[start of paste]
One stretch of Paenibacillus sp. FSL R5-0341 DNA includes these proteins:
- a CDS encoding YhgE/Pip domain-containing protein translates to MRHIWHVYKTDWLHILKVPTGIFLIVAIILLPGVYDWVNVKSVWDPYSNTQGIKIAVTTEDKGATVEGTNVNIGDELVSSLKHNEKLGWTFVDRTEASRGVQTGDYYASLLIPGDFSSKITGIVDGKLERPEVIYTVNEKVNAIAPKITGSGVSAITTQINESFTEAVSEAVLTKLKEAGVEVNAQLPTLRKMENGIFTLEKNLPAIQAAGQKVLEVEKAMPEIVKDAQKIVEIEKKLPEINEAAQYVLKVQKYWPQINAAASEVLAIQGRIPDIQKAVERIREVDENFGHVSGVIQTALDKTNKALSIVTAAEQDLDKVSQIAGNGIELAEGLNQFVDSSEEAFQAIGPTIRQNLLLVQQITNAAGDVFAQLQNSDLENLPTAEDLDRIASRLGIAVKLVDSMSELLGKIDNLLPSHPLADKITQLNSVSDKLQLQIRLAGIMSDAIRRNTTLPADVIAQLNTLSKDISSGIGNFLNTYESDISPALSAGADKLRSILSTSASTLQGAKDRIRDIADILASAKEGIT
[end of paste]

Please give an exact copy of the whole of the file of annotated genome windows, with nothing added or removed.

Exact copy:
One stretch of Paenibacillus sp. FSL R5-0341 DNA includes these proteins:
- a CDS encoding YhgE/Pip domain-containing protein translates to MRHIWHVYKTDWLHILKVPTGIFLIVAIILLPGVYDWVNVKSVWDPYSNTQGIKIAVTTEDKGATVEGTNVNIGDELVSSLKHNEKLGWTFVDRTEASRGVQTGDYYASLLIPGDFSSKITGIVDGKLERPEVIYTVNEKVNAIAPKITGSGVSAITTQINESFTEAVSEAVLTKLKEAGVEVNAQLPTLRKMENGIFTLEKNLPAIQAAGQKVLEVEKAMPEIVKDAQKIVEIEKKLPEINEAAQYVLKVQKYWPQINAAASEVLAIQGRIPDIQKAVERIREVDENFGHVSGVIQTALDKTNKALSIVTAAEQDLDKVSQIAGNGIELAEGLNQFVDSSEEAFQAIGPTIRQNLLLVQQITNAAGDVFAQLQNSDLENLPTAEDLDRIASRLGIAVKLVDSMSELLGKIDNLLPSHPLADKITQLNSVSDKLQLQIRLAGIMSDAIRRNTTLPADVIAQLNTLSKDISSGIGNFLNTYESDISPALSAGADKLRSILSTSASTLQGAKDRIRDIADILASAKEGIT